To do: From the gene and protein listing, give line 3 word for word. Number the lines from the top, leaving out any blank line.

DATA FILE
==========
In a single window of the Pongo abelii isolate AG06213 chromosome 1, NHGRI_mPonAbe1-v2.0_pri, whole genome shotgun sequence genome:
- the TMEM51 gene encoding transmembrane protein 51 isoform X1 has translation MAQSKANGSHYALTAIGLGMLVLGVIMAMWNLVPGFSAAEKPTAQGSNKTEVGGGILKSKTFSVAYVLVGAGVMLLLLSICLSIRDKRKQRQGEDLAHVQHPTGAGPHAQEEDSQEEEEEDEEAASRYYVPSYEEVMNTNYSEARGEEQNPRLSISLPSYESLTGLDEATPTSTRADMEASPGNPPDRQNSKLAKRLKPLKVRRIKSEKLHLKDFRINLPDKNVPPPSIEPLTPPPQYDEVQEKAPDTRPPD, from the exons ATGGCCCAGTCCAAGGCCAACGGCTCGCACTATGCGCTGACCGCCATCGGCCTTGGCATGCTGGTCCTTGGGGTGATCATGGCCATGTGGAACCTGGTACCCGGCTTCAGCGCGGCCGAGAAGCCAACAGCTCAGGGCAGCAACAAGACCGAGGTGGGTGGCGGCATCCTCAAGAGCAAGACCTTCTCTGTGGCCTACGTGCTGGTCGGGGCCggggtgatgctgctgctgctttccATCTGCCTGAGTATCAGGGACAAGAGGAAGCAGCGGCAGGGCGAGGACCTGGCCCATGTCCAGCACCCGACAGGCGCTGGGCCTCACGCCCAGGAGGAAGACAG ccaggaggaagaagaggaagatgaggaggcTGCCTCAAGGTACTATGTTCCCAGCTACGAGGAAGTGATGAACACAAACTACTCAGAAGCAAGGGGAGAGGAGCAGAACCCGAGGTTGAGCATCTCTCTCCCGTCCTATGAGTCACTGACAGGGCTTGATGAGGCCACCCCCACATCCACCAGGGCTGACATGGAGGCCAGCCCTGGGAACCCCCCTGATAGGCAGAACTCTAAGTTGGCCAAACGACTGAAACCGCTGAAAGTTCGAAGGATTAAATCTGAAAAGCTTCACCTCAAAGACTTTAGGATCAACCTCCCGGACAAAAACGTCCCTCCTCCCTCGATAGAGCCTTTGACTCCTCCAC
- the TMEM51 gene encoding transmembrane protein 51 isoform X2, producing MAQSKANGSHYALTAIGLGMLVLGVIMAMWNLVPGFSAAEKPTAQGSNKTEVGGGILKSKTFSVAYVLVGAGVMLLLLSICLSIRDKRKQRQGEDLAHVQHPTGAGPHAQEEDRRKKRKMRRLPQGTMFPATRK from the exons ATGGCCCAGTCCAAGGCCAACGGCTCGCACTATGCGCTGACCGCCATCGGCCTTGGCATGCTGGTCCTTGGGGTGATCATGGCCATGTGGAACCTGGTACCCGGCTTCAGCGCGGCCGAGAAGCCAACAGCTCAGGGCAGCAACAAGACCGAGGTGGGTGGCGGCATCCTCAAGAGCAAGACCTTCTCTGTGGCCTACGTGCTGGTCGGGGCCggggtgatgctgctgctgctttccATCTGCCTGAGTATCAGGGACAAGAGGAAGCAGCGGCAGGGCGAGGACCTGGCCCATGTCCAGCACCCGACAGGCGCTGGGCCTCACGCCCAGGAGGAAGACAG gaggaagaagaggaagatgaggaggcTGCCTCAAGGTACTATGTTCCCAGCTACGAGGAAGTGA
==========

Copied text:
- the TMEM51 gene encoding transmembrane protein 51 isoform X2, producing MAQSKANGSHYALTAIGLGMLVLGVIMAMWNLVPGFSAAEKPTAQGSNKTEVGGGILKSKTFSVAYVLVGAGVMLLLLSICLSIRDKRKQRQGEDLAHVQHPTGAGPHAQEEDRRKKRKMRRLPQGTMFPATRK from the exons ATGGCCCAGTCCAAGGCCAACGGCTCGCACTATGCGCTGACCGCCATCGGCCTTGGCATGCTGGTCCTTGGGGTGATCATGGCCATGTGGAACCTGGTACCCGGCTTCAGCGCGGCCGAGAAGCCAACAGCTCAGGGCAGCAACAAGACCGAGGTGGGTGGCGGCATCCTCAAGAGCAAGACCTTCTCTGTGGCCTACGTGCTGGTCGGGGCCggggtgatgctgctgctgctttccATCTGCCTGAGTATCAGGGACAAGAGGAAGCAGCGGCAGGGCGAGGACCTGGCCCATGTCCAGCACCCGACAGGCGCTGGGCCTCACGCCCAGGAGGAAGACAG gaggaagaagaggaagatgaggaggcTGCCTCAAGGTACTATGTTCCCAGCTACGAGGAAGTGA